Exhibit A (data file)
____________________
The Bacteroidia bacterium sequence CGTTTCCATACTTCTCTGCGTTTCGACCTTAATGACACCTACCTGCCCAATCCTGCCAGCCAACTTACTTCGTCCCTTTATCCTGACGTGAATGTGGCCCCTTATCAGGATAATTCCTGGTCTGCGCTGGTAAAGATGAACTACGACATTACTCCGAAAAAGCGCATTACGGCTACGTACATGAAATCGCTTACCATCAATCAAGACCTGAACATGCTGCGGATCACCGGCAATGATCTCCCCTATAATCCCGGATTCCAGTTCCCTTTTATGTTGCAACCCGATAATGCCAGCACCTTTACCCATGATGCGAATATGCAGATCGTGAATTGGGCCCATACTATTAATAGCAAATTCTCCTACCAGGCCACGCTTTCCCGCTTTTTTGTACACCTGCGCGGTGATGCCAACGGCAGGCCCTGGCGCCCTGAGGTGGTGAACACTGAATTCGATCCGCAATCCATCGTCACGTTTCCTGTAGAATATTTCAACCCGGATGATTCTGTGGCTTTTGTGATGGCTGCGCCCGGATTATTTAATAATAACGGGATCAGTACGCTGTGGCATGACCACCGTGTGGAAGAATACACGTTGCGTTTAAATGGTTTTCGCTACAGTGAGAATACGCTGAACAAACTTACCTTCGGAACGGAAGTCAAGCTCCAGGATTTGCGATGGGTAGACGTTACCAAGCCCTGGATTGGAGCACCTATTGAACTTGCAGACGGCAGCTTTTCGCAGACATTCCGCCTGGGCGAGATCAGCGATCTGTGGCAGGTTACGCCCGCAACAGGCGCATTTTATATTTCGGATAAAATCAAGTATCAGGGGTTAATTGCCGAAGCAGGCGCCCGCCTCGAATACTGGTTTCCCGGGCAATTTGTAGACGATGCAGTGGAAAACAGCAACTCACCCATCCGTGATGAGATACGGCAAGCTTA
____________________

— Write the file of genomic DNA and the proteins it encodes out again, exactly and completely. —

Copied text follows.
The Bacteroidia bacterium sequence CGTTTCCATACTTCTCTGCGTTTCGACCTTAATGACACCTACCTGCCCAATCCTGCCAGCCAACTTACTTCGTCCCTTTATCCTGACGTGAATGTGGCCCCTTATCAGGATAATTCCTGGTCTGCGCTGGTAAAGATGAACTACGACATTACTCCGAAAAAGCGCATTACGGCTACGTACATGAAATCGCTTACCATCAATCAAGACCTGAACATGCTGCGGATCACCGGCAATGATCTCCCCTATAATCCCGGATTCCAGTTCCCTTTTATGTTGCAACCCGATAATGCCAGCACCTTTACCCATGATGCGAATATGCAGATCGTGAATTGGGCCCATACTATTAATAGCAAATTCTCCTACCAGGCCACGCTTTCCCGCTTTTTTGTACACCTGCGCGGTGATGCCAACGGCAGGCCCTGGCGCCCTGAGGTGGTGAACACTGAATTCGATCCGCAATCCATCGTCACGTTTCCTGTAGAATATTTCAACCCGGATGATTCTGTGGCTTTTGTGATGGCTGCGCCCGGATTATTTAATAATAACGGGATCAGTACGCTGTGGCATGACCACCGTGTGGAAGAATACACGTTGCGTTTAAATGGTTTTCGCTACAGTGAGAATACGCTGAACAAACTTACCTTCGGAACGGAAGTCAAGCTCCAGGATTTGCGATGGGTAGACGTTACCAAGCCCTGGATTGGAGCACCTATTGAACTTGCAGACGGCAGCTTTTCGCAGACATTCCGCCTGGGCGAGATCAGCGATCTGTGGCAGGTTACGCCCGCAACAGGCGCATTTTATATTTCGGATAAAATCAAGTATCAGGGGTTAATTGCCGAAGCAGGCGCCCGCCTCGAATACTGGTTTCCCGGGCAATTTGTAGACGATGCAGTGGAAAACAGCAACTCACCCATCCGTGATGAGATACGGCAAGCTTA